This Wacky World

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blogging, Bush Administration, Obama Administration, Wingnuts Being Wingnuts

It’s a good news/bad news sort of day. For example, the Connecticut Senate voted to abolish the death penalty. Score one for civilization. On the other hand, the Arizona Senate is considering a bill that would eliminate programs that promote energy efficiency. Why? Because “clean energy programs in Arizona are a plot by the United Nations to create a single world government in order to control people’s lives.”

Maybe we could just sell Arizona to some other country. I’m thinking China would take it if Mexico won’t.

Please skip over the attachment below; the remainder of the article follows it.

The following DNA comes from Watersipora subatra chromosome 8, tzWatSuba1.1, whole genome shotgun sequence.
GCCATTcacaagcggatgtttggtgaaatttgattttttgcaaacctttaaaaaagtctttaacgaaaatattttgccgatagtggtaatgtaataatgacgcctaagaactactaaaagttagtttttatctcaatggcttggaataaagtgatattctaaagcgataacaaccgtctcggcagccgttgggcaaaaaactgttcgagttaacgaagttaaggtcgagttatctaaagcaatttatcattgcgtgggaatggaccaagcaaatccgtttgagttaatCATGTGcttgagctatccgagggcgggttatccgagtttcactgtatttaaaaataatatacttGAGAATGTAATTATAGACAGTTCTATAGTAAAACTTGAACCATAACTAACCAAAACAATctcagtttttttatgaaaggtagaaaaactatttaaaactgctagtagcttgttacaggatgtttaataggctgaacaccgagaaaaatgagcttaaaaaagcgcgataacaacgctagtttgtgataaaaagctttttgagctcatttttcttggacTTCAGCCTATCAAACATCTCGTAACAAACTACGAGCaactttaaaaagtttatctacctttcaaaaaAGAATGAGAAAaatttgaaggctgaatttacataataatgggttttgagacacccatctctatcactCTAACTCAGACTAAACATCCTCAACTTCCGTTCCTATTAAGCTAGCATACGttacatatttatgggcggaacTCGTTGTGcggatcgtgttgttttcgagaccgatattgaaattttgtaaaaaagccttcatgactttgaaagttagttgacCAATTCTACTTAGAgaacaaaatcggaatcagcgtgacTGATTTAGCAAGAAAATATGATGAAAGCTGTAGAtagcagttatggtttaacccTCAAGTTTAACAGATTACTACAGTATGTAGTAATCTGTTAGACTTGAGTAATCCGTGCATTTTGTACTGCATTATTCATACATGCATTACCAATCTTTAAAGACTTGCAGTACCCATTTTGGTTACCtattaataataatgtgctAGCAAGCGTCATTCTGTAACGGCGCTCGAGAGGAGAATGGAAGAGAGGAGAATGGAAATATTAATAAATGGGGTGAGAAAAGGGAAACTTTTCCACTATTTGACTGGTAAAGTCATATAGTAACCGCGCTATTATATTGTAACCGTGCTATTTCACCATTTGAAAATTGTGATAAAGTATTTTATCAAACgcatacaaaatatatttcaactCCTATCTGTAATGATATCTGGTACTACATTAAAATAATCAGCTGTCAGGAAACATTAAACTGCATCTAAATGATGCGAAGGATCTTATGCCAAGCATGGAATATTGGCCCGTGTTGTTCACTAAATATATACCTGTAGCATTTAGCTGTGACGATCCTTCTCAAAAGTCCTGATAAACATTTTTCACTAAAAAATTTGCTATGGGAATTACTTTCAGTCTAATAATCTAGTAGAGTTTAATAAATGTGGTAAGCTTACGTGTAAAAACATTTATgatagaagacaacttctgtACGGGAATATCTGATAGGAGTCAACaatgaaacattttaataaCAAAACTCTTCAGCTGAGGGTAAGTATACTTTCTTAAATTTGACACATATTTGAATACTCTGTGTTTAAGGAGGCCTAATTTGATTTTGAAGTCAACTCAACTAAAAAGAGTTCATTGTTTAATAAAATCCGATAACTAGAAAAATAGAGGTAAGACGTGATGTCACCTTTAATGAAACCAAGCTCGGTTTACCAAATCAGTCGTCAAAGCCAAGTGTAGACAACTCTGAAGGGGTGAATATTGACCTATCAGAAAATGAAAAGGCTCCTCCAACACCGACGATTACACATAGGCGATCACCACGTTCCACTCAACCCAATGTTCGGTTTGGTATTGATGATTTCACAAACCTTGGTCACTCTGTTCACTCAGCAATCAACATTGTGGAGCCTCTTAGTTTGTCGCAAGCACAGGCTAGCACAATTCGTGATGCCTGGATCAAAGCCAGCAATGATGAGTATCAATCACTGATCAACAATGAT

Coca-Cola announced it is withdrawing support from ALEC in the face of a threatened progressive boycott. I’m starting to think that if we’d had social media 30 years ago the right-wing coup would never have gotten off the ground.

On the other hand, Krugman sees ALEC influence in New Jersey.

John Cole has a long and thoughtful post about why he switched from being a wingnut to being a sane person. As he explains why he used to support the Bush Administration, key part to me is “I believed it. I identified with it. It was part of who I was for years. It was my deference to authoritarianism after years in the military. It was tribalism.”